Systems Examination - pediagenosis
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Thursday, October 18, 2018

Systems Examination


Respiratory system
KEY QUESTIONS FROM THE HISTORY
Breathlessness
   Breathless at rest or with activity?
   Poor weight gain in infancy (a sign of respiratory distress)

Cough
   Chronology any link to time of day/activity/environment
   Nature of cough: dry (viral), loose (productive), barking (croup), paradoxical (forced repetitive cough with difficult inspiration, seen in whooping cough)
Feeding in infancy
   Choking (gastro-oesophageal reflux)
   Symptoms with introduction of formula milk (cow’s milk protein allergy)
Fever
N.oisy breathing
   Noise in expiration (wheeze = lower airway obstruction)
   Noise in inspiration (stridor = upper airway obstruction)
Cough, wheeze or stridor in a young child
   If sudden onset, is there a history of inhaled foreign body or choking?
Ear, nose and throat
   Child pulling at their ears (middle ear infection)
   Difficulty in swallowing (tonsillitis or epiglottitis)
   Offensive odour breath (bacterial infection)
   Nasal secretions, bleeding
Family history
   Family history of respiratory problems (asthma, cystic fibrosis)
   Asthma, eczema, hay fever in close relative (atopy)
   Any smokers or pet animals in household?
   Travel to area of high tuberculosis prevalence, or contact with infected relative?



Cardiovascular system
KEY QUESTIONS FROM THE HISTORY
Breathlessness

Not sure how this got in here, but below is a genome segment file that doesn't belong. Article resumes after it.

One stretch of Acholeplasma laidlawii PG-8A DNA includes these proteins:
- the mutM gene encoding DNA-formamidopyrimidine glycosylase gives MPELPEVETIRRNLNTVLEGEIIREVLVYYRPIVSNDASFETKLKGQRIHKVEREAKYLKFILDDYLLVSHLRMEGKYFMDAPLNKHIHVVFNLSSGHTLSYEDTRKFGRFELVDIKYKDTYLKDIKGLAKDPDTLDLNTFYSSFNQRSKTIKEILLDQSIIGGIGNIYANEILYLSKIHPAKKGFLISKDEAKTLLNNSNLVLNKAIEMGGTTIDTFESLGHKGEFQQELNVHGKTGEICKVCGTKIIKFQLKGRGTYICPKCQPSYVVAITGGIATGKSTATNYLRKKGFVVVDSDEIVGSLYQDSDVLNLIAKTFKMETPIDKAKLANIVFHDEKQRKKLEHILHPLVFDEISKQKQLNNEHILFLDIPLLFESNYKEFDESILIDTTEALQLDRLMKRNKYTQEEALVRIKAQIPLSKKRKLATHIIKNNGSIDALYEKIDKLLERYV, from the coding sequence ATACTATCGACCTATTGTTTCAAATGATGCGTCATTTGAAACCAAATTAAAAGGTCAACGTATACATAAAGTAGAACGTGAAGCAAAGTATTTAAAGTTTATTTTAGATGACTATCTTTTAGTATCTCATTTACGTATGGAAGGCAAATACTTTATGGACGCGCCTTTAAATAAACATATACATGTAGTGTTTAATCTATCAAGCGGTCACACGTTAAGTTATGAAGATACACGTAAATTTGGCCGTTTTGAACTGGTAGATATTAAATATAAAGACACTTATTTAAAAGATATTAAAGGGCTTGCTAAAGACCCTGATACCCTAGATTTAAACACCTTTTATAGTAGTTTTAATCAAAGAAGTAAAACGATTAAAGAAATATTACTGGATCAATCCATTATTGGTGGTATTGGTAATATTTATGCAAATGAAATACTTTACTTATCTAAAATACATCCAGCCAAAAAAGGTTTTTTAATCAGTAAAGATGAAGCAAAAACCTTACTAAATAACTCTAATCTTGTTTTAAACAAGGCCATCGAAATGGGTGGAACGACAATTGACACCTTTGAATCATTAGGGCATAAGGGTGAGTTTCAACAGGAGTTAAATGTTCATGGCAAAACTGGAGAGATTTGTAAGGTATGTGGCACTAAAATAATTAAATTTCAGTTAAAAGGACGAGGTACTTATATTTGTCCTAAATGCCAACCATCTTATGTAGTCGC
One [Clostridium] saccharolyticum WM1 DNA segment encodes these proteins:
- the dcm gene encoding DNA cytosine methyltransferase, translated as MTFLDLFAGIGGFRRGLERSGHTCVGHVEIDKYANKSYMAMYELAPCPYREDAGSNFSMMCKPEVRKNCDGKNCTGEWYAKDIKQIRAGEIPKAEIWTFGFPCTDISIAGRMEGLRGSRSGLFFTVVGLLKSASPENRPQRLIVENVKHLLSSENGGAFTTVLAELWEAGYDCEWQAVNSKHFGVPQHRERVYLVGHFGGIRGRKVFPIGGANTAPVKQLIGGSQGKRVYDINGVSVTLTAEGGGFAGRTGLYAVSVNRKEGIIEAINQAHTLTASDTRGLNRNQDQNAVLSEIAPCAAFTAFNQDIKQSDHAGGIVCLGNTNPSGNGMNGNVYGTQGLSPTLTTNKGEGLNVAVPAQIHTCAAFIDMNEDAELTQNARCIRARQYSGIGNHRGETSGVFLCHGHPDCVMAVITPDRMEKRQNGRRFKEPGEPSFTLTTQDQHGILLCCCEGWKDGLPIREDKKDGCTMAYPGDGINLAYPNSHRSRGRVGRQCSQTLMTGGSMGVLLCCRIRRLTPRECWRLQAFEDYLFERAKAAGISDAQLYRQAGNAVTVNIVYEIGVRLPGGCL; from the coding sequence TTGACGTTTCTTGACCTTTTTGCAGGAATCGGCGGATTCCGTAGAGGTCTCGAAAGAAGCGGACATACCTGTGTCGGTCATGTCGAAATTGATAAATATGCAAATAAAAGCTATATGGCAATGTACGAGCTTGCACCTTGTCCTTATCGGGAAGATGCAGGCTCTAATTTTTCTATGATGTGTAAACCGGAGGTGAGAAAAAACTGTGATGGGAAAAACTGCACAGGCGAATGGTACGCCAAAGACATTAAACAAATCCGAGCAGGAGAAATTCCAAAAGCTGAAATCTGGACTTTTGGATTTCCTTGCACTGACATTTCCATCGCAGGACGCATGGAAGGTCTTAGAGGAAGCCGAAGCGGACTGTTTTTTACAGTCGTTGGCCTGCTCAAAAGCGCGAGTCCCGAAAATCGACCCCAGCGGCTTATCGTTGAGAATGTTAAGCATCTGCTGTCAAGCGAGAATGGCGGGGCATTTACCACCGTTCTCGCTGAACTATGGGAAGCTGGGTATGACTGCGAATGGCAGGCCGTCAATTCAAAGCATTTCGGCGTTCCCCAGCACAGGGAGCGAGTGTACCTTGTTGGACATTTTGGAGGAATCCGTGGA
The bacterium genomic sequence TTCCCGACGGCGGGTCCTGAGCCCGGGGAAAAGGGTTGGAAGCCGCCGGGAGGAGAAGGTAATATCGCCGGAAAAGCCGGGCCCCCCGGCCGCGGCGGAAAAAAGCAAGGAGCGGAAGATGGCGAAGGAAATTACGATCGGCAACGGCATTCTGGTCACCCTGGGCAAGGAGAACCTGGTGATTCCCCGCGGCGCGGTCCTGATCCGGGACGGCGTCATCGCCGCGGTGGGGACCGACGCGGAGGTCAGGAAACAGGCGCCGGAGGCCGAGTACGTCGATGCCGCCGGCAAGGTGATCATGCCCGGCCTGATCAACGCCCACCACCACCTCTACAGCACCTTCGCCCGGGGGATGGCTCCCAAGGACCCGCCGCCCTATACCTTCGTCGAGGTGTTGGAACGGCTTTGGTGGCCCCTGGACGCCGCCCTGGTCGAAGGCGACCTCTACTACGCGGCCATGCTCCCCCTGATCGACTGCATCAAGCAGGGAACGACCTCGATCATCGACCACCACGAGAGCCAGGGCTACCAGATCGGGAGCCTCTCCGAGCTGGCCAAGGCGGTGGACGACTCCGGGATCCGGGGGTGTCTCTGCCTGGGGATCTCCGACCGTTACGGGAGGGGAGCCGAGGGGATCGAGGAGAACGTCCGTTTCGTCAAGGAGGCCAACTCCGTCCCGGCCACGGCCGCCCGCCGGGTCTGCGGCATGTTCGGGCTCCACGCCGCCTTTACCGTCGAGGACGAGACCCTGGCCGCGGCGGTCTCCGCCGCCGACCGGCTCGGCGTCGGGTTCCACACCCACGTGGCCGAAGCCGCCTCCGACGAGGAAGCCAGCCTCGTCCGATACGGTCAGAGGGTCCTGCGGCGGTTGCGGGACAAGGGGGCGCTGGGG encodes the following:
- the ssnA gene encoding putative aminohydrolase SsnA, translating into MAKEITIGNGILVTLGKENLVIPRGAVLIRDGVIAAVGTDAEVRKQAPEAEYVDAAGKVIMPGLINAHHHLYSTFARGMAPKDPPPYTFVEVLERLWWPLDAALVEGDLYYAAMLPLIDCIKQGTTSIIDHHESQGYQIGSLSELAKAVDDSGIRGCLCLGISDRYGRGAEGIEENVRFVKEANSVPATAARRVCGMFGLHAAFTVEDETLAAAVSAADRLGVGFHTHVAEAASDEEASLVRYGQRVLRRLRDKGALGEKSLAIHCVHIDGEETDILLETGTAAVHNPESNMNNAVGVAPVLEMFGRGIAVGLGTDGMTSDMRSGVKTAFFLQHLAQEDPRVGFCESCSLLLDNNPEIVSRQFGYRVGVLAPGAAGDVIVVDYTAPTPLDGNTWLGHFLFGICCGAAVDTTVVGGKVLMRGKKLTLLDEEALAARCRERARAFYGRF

Breathing difficulties without signs of acute infection (consider cardiac disease)
Exercise
   Exercise limited by shortness of breath, palpitations or chest pain
   Competitive sports rarely these may need to be limited with some cardiac defects
Colour change
   Cyanosis central (tongue) or peripheral (hands and feet)
   Pale and sweaty, poor perfusion (sign of cardiac failure or an arrhythmia)
Growth
   Feeding problems in babies (breathlessness impairs feeding)
   Poor weight gain on growth chart
Syncope
   Unexplained collapse or fainting
   Collapse linked with exercise
   Palpitations
   Ask the parents to demonstrate rate/rhythm by tapping with their hand
Murmurs
   Previously noted heart murmur (physiological flow murmurs sometimes audible only at times of illness or after exercise)
Family history
   Family history of congenital heart disease
   Sudden death in early adulthood (congenital cardiomyopathy)
Medical condition associated with cardiovascular problems
   Genetic syndromes involving structural heart defects (e.g. Down’s, Turner’s or Marfan’s syndromes)
   Renal problems (hypertension)
   Chemotherapy (some drugs cardiotoxic)



Abdominal system and nutritional status
Nutrition
   Infant feeding pattern duration of breastfeeding
   Note any breastfeeding problems
   Is therea key professional to give support to breastfeeding?
   If formula milk fed, review type and volume (note: 1 fluid ounce = 28 mL)
   Review intake typical infant intake is 100 –150 mL/kg in 24 hours
   Age at weaning on to semi-solids, any choking problems, foods taken
   Detail what the child eats in a typical day